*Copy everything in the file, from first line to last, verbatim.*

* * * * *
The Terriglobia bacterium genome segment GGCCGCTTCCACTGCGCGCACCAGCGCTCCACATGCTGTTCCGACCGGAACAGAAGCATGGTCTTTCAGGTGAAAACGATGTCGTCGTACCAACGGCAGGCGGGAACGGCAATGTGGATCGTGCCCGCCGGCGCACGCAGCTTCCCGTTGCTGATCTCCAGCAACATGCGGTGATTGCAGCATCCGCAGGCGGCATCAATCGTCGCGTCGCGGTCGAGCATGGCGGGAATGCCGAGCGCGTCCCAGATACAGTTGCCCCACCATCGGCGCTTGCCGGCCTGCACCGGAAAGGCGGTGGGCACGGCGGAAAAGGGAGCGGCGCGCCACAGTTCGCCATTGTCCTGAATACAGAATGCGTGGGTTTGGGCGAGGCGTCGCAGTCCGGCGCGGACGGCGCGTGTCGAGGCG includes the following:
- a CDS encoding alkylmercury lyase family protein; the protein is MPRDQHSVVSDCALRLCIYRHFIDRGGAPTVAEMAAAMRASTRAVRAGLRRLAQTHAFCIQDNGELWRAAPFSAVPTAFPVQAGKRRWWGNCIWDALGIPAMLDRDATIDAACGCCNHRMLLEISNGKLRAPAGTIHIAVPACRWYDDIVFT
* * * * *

The Terriglobia bacterium genome segment GGCCGCTTCCACTGCGCGCACCAGCGCTCCACATGCTGTTCCGACCGGAACAGAAGCATGGTCTTTCAGGTGAAAACGATGTCGTCGTACCAACGGCAGGCGGGAACGGCAATGTGGATCGTGCCCGCCGGCGCACGCAGCTTCCCGTTGCTGATCTCCAGCAACATGCGGTGATTGCAGCATCCGCAGGCGGCATCAATCGTCGCGTCGCGGTCGAGCATGGCGGGAATGCCGAGCGCGTCCCAGATACAGTTGCCCCACCATCGGCGCTTGCCGGCCTGCACCGGAAAGGCGGTGGGCACGGCGGAAAAGGGAGCGGCGCGCCACAGTTCGCCATTGTCCTGAATACAGAATGCGTGGGTTTGGGCGAGGCGTCGCAGTCCGGCGCGGACGGCGCGTGTCGAGGCG includes the following:
- a CDS encoding alkylmercury lyase family protein; the protein is MPRDQHSVVSDCALRLCIYRHFIDRGGAPTVAEMAAAMRASTRAVRAGLRRLAQTHAFCIQDNGELWRAAPFSAVPTAFPVQAGKRRWWGNCIWDALGIPAMLDRDATIDAACGCCNHRMLLEISNGKLRAPAGTIHIAVPACRWYDDIVFT